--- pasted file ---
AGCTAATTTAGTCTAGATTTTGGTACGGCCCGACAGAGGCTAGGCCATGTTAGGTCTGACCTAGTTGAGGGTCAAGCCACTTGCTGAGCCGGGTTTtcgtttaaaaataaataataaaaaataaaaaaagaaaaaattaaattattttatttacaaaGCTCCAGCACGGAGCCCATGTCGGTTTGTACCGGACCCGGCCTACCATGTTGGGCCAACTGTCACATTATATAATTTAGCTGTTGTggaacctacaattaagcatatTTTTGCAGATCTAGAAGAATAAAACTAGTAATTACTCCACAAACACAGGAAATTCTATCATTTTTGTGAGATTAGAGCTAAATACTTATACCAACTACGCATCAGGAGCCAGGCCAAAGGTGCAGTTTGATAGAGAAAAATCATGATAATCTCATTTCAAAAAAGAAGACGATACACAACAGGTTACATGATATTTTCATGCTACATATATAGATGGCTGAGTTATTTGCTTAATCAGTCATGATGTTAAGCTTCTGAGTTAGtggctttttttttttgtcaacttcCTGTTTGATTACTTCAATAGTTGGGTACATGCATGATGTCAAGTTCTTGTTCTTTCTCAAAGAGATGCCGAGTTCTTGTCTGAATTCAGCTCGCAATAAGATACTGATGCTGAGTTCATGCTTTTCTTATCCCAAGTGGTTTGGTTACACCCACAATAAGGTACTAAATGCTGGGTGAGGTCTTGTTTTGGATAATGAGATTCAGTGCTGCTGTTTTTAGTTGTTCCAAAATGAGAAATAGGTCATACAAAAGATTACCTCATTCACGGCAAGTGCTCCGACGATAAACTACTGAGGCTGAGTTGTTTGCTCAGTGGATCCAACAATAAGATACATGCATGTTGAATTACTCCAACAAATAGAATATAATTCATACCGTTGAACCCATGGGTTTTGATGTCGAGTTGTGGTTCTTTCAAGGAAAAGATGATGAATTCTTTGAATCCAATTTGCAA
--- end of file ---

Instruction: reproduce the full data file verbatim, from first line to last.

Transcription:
AGCTAATTTAGTCTAGATTTTGGTACGGCCCGACAGAGGCTAGGCCATGTTAGGTCTGACCTAGTTGAGGGTCAAGCCACTTGCTGAGCCGGGTTTtcgtttaaaaataaataataaaaaataaaaaaagaaaaaattaaattattttatttacaaaGCTCCAGCACGGAGCCCATGTCGGTTTGTACCGGACCCGGCCTACCATGTTGGGCCAACTGTCACATTATATAATTTAGCTGTTGTggaacctacaattaagcatatTTTTGCAGATCTAGAAGAATAAAACTAGTAATTACTCCACAAACACAGGAAATTCTATCATTTTTGTGAGATTAGAGCTAAATACTTATACCAACTACGCATCAGGAGCCAGGCCAAAGGTGCAGTTTGATAGAGAAAAATCATGATAATCTCATTTCAAAAAAGAAGACGATACACAACAGGTTACATGATATTTTCATGCTACATATATAGATGGCTGAGTTATTTGCTTAATCAGTCATGATGTTAAGCTTCTGAGTTAGtggctttttttttttgtcaacttcCTGTTTGATTACTTCAATAGTTGGGTACATGCATGATGTCAAGTTCTTGTTCTTTCTCAAAGAGATGCCGAGTTCTTGTCTGAATTCAGCTCGCAATAAGATACTGATGCTGAGTTCATGCTTTTCTTATCCCAAGTGGTTTGGTTACACCCACAATAAGGTACTAAATGCTGGGTGAGGTCTTGTTTTGGATAATGAGATTCAGTGCTGCTGTTTTTAGTTGTTCCAAAATGAGAAATAGGTCATACAAAAGATTACCTCATTCACGGCAAGTGCTCCGACGATAAACTACTGAGGCTGAGTTGTTTGCTCAGTGGATCCAACAATAAGATACATGCATGTTGAATTACTCCAACAAATAGAATATAATTCATACCGTTGAACCCATGGGTTTTGATGTCGAGTTGTGGTTCTTTCAAGGAAAAGATGATGAATTCTTTGAATCCAATTTGCAA